The first influence was one Obama shared with Clinton—the set of relationships, contacts, loyalties and beliefs that began in the nation’s elite colleges, law schools, and graduate schools and were reinforced, in public- and private-sector careers, ever since. I’ve written elsewhere that Clinton and many in her political generation:
left their hometowns and are, in some sense, stateless, even placeless. They weren’t formed by decades of party-building, door-to-door voter work, and carefully crafted alliances in a neighborhood or town. To the extent that they are the product of a place, a time, and a people, the place would be college campuses and high-powered law schools. The time would be the late 1960’s and very early 1970’s. And the people would be other intense college kids, law school students, and political operatives.
This non-geographical tribe places an extraordinary value on academic and other forms of intellectual achievement—as students, as professors, as authors, as opinion leaders. Many members of this tribe care deeply about the issues, particularly the issues of people in great distress. But their caring often expresses itself in sophisticated policies and programs that, conceived from the top down, will almost certainly run afoul of realities on the ground. The best of them, cloistered from the lived reality of most Americans, acknowledge that fact, and try to listen to those who are more closely connected to it. The worst of them have contempt for the experiences of working people and sneer at pragmatic critique of larger policy issues as “anecdotal.” The majority, incredibly busy and personally ambitious, is somewhere in the middle. The White House and most federal agencies will be filled with the members of this tribe.
The president is himself an intellectual and an academic. He seems to enjoy the company of the best and the brightest from Stanford and the University of Chicago and Harvard. He kept, cultivated, and expanded his relationships to academics and experts since his days at Columbia and the Harvard Law School. Support for his candidacy surged in part because he communicated to academics that he valued them, admired them, and would invite them back into the center of power and policy. Academics of all ages were deeply committed to his campaign. They served as leaders and organizers on campuses for him. And they were thrilled by his victory, their joy exceeded only by the pride of the nation’s African-American community.
While the newly elected president was mobile as a younger man, and while he shares Clinton’s fondness for this tribe of high achievers, he also did something that distinguished himself from her and many others like her: he moved to the south side of Chicago and became rooted in a political culture and a physical place. Here he came under a second strong influence, one that has received little attention in the media. In Chicago, Obama gained for his campaign a key quality that his opponents in the Democratic primaries and the national election lacked: the unparalleled toughness and thoroughness of the Cook County Democratic machine.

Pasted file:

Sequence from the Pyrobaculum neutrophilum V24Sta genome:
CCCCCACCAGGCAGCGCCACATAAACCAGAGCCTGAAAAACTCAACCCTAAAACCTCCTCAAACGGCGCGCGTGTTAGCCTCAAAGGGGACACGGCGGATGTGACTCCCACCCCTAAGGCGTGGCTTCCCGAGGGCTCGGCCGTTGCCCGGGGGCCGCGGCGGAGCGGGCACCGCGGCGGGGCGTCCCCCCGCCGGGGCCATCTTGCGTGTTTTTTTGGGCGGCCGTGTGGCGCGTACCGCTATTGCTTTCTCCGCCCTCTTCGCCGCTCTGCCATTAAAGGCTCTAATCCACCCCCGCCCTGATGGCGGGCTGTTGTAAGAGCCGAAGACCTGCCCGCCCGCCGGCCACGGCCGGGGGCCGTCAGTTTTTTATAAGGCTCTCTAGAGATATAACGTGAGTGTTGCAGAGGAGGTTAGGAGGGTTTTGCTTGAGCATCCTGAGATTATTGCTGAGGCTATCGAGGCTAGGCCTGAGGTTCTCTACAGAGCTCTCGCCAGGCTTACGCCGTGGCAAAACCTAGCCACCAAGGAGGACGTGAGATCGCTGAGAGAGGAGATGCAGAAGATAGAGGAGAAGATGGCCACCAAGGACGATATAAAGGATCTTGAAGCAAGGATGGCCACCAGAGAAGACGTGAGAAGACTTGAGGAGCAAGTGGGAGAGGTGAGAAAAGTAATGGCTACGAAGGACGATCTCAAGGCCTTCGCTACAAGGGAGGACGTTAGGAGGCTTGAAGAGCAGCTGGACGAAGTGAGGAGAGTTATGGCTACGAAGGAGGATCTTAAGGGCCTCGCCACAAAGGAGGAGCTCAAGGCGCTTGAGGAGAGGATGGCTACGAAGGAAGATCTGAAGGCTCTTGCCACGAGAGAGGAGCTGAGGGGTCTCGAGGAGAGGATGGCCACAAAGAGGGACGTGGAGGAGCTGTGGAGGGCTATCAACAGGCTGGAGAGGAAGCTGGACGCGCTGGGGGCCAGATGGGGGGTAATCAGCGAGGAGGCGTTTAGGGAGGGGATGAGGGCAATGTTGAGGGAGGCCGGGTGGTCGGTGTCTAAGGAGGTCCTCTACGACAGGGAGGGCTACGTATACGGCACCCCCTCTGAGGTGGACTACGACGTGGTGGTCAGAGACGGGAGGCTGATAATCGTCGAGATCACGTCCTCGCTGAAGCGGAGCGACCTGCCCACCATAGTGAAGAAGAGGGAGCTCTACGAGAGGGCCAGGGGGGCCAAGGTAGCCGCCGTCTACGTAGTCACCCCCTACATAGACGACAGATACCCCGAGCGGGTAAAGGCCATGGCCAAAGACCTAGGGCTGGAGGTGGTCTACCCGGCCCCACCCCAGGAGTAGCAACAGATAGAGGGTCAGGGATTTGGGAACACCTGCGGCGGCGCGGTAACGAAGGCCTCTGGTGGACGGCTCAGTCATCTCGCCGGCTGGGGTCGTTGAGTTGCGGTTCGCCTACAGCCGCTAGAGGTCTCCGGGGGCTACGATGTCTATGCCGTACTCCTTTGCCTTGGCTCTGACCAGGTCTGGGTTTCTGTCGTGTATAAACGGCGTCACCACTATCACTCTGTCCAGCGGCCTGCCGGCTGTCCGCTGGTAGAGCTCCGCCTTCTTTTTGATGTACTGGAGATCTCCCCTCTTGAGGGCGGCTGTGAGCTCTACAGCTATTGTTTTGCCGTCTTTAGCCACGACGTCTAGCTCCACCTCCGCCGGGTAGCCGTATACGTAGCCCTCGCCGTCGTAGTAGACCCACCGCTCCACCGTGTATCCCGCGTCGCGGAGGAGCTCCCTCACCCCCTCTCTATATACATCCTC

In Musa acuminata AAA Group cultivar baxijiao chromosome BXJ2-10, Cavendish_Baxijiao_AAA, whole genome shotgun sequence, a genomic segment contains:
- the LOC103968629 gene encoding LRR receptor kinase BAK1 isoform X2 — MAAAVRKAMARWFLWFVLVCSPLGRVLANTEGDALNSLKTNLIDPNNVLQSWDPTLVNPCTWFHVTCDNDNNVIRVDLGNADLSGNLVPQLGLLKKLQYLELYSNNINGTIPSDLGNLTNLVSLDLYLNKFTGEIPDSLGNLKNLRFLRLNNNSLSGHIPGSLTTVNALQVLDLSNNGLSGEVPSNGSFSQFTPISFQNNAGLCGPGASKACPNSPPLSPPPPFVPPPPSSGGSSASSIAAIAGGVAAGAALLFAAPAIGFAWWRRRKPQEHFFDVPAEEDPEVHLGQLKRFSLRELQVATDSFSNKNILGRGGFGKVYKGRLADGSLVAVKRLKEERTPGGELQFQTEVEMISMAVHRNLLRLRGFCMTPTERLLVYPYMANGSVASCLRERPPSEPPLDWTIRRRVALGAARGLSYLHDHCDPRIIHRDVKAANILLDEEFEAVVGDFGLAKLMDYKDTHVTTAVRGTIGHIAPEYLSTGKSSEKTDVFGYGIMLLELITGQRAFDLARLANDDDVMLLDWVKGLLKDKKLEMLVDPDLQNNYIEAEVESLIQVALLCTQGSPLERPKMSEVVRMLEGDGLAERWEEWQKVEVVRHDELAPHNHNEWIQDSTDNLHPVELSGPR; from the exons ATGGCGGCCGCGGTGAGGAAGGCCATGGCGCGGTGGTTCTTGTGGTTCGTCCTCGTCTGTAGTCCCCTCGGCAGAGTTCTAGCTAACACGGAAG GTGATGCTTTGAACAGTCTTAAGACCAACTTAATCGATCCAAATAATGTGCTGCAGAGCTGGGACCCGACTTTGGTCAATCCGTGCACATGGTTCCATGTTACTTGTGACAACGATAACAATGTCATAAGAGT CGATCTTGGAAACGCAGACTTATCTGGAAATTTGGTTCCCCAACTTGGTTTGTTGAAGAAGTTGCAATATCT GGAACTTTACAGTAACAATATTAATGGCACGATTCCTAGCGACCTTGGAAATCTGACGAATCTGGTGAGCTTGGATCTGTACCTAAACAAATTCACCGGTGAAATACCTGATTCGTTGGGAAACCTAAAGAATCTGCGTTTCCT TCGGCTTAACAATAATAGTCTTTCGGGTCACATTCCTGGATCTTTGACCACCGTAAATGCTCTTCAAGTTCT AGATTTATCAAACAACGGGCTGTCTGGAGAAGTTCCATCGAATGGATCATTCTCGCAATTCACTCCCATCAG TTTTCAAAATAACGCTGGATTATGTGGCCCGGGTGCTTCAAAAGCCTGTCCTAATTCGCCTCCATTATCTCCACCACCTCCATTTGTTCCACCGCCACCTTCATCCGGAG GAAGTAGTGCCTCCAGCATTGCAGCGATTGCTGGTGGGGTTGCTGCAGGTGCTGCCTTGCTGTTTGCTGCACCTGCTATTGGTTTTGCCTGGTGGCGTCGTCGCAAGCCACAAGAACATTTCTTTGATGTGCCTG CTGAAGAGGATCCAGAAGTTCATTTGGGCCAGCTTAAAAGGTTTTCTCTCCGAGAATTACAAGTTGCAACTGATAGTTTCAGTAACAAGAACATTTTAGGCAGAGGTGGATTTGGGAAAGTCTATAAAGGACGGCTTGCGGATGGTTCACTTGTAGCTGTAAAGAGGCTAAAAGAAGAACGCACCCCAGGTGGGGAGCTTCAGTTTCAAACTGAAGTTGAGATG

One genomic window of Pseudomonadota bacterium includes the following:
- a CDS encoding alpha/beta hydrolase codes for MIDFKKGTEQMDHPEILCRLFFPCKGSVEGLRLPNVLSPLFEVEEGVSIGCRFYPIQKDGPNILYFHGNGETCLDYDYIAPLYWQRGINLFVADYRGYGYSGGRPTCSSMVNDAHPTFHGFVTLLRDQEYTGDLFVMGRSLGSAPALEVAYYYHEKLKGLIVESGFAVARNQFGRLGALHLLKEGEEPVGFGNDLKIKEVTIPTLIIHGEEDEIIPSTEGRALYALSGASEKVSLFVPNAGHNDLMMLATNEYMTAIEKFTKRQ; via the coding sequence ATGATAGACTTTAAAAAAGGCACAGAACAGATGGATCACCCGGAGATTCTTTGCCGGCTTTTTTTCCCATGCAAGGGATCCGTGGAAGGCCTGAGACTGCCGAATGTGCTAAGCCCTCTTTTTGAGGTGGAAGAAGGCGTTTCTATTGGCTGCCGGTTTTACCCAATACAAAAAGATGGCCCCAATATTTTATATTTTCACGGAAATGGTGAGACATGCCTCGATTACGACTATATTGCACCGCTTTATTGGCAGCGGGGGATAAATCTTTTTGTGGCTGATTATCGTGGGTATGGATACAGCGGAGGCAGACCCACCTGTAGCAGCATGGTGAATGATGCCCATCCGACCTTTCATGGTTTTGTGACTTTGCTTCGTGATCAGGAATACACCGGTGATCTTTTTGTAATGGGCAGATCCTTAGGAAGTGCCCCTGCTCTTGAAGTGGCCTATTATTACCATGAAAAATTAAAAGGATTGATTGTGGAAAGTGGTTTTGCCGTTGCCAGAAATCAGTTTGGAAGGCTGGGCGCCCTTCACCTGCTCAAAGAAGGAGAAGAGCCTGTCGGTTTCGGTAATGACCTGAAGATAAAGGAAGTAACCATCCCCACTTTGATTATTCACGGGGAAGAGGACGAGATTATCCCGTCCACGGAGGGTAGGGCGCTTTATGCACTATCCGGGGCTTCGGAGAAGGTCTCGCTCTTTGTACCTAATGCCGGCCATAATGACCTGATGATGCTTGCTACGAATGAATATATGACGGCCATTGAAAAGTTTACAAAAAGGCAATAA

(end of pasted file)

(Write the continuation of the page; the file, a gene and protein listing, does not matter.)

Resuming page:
When Tip O’Neill—the savvy Congressman from Cambridge, Massachusetts who rose to become speaker of the house—said, “all politics is local,” he was talking about the kind of “local” that Cook County officials and machine politicians everywhere understood—neighborhood, ward, borough, precinct, populated by people known both by face and name. An effective pol would know where each person worked and prayed, drank and voted.
As most urban machines have rusted and stalled, Cook County’s has only become more fuel-efficient. A third generation of Madigans and Daleys, families that first appeared on public payrolls in 1924, now hold a range of powerful offices—mayor of Chicago, assembly speaker, state attorney general. The non-blood family that began with former Chicago city council powerhouse Wilson Frost and continued with former Illinois Senate President Emil Jones adopted a talented and bright young man named Barack Obama. One of the machine’s favorite consultants, David Axelrod, played a pivotal role in the presidential campaign. Axelrod had spent much of the previous decade advising Mayor Richard M. Daley. In the transition meetings downtown, William Daley and Rahm Emanuel were major figures—one a blood descendant of the Daley tribe and the other an adopted and adopting son. If you suggested one hundred–year term limits in Cook County, no one in the machine would laugh, and every machine operative would find some reason to object.